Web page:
Along with SBIRS GEO-5, the Atlas V may even be transporting a pair of “Multi-Manifest Satellite tv for pc Autos” on behalf of the Multi-Manifest Workplace of the Area and Missile Methods Middle (SMC), headquartered at Los Angeles Air Drive Base in Los Angeles, Calif., in partnership with the U.S. Air Drive Academy. Designated “TDO-3” and “TDO-4”, the 2 12U CubeSats—every measuring roughly 7.8 x 7.8 x 13.4 inches (20 x 20 x 34 cm)—are set to be deployed shortly earlier than SBIRS GEO-5 itself.

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SBIRS GEO-5 undergoes Thermal Vacuum Chamber (TVAC) testing final yr. Picture Credit score: Lockheed Martin

Little has been revealed about their exact targets, with ULA noting solely that “a multi-manifest mission set permits extra functionality to be positioned on-orbit”, with the eventual objective of “offering extra crucial capabilities to the warfighter”. Two earlier missions with related designators, TDO-1 and TDO-2, rode aboard Atlas Vs in August 2019 and March 2020, alongside the second-to-last and final Superior Extraordinarily Excessive Frequency (AEHF) navy communications satellites. Within the case of TDO-2, the small satellite tv for pc was launched from its perch on the aft-facing finish of the Centaur higher stage a few half-hour after liftoff. The 2 missions targeted upon a variety of orbital particles monitoring and house area consciousness performance duties.

Coming solely three weeks for the reason that spectacular 26 April launch of an enormous Delta IV Heavy booster from Vandenberg Air Drive Base, Calif.—laden with the labeled NROL-82 payload for the Nationwide Reconnaissance Workplace—an in any other case flightless spring for ULA appears to be giving approach to a busy second half of the yr. Following SBIRS GEO-5, a long-delayed mission in help of Area Take a look at Program (STP) targets is presently focused for June, with the second uncrewed Orbital Flight Take a look at (OFT-2) of Boeing’s CST-100 Starliner to the Worldwide Area Station (ISS) now formally scheduled for 30 July.

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Crew Flight Take a look at (CFT) Commander Barry “Butch” Wilmore (proper) and Joint Operations Commander (JOC) Mike Fincke take part within the launch part of an built-in mission costume rehearsal for OFT-2 final month. Picture Credit score: NASA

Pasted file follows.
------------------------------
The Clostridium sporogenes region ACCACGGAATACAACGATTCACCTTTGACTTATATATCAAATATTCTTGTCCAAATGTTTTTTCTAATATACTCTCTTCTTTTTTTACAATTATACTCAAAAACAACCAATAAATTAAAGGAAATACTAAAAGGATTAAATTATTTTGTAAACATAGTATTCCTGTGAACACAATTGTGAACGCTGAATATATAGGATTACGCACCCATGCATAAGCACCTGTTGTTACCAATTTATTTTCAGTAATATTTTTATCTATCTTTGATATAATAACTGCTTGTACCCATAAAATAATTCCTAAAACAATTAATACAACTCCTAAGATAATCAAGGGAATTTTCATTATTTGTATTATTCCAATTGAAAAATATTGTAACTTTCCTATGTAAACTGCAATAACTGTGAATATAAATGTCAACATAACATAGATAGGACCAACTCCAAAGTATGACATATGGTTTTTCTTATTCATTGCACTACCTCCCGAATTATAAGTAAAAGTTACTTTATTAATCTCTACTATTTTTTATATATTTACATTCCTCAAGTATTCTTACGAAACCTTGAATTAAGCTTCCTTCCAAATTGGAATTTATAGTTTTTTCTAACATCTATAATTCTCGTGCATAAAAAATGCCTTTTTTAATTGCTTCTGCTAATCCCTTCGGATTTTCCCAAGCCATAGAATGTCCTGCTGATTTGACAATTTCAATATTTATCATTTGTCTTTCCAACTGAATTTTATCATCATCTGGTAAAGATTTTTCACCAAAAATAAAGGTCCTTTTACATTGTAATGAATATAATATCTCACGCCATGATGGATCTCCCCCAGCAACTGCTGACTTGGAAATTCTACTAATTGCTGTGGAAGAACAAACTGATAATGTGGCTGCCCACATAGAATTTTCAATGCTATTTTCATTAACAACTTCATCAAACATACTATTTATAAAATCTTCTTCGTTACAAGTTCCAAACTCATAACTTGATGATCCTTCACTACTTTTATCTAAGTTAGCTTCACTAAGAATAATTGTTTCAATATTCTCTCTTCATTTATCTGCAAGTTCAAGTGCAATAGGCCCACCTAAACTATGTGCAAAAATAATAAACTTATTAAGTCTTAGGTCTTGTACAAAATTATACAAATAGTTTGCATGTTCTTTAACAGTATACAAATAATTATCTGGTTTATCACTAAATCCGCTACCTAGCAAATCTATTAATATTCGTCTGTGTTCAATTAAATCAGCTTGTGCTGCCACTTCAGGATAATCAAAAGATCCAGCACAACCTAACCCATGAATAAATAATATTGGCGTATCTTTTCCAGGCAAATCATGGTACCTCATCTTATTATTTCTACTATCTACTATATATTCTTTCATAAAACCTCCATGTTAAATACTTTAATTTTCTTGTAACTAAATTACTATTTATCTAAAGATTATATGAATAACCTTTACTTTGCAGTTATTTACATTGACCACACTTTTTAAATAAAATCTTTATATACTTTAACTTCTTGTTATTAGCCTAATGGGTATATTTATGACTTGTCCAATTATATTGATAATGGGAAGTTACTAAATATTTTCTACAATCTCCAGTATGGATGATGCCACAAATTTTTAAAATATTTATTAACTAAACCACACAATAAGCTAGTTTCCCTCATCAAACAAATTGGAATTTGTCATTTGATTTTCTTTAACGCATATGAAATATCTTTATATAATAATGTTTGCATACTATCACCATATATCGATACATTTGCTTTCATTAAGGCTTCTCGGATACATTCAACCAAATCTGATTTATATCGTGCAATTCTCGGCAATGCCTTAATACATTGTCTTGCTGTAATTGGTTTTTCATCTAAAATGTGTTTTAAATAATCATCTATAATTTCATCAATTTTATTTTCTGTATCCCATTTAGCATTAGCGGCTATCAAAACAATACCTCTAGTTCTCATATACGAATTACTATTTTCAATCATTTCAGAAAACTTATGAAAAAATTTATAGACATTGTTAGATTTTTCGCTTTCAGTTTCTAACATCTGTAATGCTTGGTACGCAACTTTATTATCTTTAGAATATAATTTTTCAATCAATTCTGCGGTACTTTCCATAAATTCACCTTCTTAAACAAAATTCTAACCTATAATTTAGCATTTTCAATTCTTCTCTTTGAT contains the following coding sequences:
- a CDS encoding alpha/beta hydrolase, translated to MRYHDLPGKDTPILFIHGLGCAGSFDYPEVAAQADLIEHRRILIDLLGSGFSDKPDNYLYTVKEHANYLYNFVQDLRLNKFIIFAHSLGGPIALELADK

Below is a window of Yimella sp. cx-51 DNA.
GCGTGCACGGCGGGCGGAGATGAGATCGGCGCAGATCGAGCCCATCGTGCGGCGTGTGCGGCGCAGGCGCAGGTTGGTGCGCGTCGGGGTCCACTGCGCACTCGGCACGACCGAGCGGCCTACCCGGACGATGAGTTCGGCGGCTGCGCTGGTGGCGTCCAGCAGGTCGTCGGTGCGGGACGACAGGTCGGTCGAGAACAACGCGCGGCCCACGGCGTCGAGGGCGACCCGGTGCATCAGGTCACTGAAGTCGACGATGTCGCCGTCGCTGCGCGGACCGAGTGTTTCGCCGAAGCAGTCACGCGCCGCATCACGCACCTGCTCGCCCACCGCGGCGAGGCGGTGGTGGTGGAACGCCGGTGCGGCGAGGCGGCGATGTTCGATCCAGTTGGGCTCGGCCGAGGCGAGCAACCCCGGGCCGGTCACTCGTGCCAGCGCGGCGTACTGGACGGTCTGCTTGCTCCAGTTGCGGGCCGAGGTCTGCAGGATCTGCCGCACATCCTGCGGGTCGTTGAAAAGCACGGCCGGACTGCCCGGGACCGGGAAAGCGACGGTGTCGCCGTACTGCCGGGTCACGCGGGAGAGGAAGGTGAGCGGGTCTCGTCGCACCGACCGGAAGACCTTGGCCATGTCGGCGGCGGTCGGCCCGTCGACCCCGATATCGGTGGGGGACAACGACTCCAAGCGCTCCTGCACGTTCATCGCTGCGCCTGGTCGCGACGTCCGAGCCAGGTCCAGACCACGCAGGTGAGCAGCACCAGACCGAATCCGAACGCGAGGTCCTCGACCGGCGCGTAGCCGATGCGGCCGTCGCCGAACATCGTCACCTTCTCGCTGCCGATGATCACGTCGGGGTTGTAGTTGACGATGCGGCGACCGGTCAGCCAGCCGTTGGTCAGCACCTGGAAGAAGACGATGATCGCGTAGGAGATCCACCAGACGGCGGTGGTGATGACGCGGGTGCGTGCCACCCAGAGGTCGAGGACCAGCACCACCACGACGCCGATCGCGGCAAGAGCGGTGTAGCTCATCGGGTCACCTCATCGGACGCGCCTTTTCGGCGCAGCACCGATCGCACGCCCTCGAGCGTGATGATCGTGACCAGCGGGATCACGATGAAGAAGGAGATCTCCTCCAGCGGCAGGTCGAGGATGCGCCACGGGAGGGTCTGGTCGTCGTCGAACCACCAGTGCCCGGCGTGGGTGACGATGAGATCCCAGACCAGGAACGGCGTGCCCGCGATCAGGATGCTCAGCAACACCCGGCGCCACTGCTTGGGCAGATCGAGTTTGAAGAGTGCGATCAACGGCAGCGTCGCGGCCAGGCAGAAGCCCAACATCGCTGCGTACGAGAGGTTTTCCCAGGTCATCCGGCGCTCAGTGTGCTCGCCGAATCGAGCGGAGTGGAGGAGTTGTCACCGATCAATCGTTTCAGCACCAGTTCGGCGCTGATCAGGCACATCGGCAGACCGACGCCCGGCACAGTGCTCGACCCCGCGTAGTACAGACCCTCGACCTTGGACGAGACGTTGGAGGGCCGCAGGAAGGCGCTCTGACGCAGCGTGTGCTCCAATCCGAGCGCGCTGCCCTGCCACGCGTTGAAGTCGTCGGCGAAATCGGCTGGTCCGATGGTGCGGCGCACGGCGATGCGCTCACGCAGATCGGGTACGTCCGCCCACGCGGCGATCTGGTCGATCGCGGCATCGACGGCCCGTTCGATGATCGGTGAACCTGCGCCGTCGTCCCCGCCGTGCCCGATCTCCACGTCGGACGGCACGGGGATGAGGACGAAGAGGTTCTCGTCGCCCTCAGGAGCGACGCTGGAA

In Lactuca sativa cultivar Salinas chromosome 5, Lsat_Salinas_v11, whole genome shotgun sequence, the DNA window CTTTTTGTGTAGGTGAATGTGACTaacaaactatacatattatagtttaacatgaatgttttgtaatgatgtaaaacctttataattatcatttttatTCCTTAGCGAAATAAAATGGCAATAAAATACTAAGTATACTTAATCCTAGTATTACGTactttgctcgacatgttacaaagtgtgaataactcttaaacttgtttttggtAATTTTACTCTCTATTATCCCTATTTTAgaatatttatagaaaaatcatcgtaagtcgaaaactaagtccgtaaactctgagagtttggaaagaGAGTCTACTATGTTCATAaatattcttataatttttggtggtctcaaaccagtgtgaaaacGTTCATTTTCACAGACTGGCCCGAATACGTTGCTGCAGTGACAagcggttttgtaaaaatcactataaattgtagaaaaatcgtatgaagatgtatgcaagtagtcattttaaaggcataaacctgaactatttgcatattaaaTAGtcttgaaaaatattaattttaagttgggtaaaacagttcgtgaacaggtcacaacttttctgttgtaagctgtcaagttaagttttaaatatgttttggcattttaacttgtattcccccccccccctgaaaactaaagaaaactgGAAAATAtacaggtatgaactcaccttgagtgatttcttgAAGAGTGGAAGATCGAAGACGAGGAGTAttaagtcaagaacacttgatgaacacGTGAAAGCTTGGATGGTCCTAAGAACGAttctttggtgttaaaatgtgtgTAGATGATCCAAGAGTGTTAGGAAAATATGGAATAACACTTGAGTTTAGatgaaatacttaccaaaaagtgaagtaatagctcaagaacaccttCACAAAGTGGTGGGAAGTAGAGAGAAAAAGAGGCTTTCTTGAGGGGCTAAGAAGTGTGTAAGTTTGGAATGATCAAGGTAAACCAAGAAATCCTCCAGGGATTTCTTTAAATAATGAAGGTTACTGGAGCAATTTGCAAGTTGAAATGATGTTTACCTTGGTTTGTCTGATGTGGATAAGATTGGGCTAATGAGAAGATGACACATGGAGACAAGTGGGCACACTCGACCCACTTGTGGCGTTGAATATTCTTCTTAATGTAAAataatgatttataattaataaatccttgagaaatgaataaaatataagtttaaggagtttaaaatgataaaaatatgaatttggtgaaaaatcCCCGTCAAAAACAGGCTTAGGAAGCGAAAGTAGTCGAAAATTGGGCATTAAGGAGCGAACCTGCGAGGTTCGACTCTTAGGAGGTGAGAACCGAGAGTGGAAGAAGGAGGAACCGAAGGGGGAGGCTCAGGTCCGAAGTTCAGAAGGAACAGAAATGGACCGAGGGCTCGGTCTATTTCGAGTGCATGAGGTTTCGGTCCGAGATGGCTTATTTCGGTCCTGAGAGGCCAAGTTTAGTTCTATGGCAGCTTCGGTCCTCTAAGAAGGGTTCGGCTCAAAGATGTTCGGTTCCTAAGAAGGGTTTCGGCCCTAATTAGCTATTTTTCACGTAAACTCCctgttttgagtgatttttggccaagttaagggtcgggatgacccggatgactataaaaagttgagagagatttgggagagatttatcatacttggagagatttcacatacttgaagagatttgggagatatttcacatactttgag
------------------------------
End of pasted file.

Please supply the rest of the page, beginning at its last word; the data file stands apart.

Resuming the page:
Heading into the late summer season and fall, a pair of labeled U.S. Area Drive missions—USSF-8 in August on an Atlas V in its never-before-flown “511” configuration and USSF-12 earlier than yr’s finish—shall be joined in December by the newest Geostationary Operational Surroundings Satellite tv for pc (GOES-T) for the Nationwide Oceanic and Atmospheric Administration (NOAA) and in October by NASA’s formidable, decade-long Lucy mission to discover a half-dozen Trojan-class asteroids. All of those flights will originate from Cape Canaveral Area Drive Station, with the launch of Landsat-9 focused for September from Vandenberg.

It stays to be seen if the Crew Flight Take a look at (CFT) of the CST-100 Starliner will fly this yr. In current months, there was a lot hypothesis that Commander Barry “Butch” Wilmore, Pilot Nicole Mann and Joint Operations Commander (JOC) Mike Fincke will not be more likely to fly their CFT mission till about six months after OFT-2, which might place their launch someday within the spring 2022 timeframe. In any case, as ULA’s manifest for the second half of 2021 gathers tempo, it appears to be like more and more possible that the current Delta IV Heavy launch shall be adopted by as many as eight Atlas Vs and maybe the maiden voyage of the Vulcan-Centaur heavylifter earlier than New 12 months’s Eve.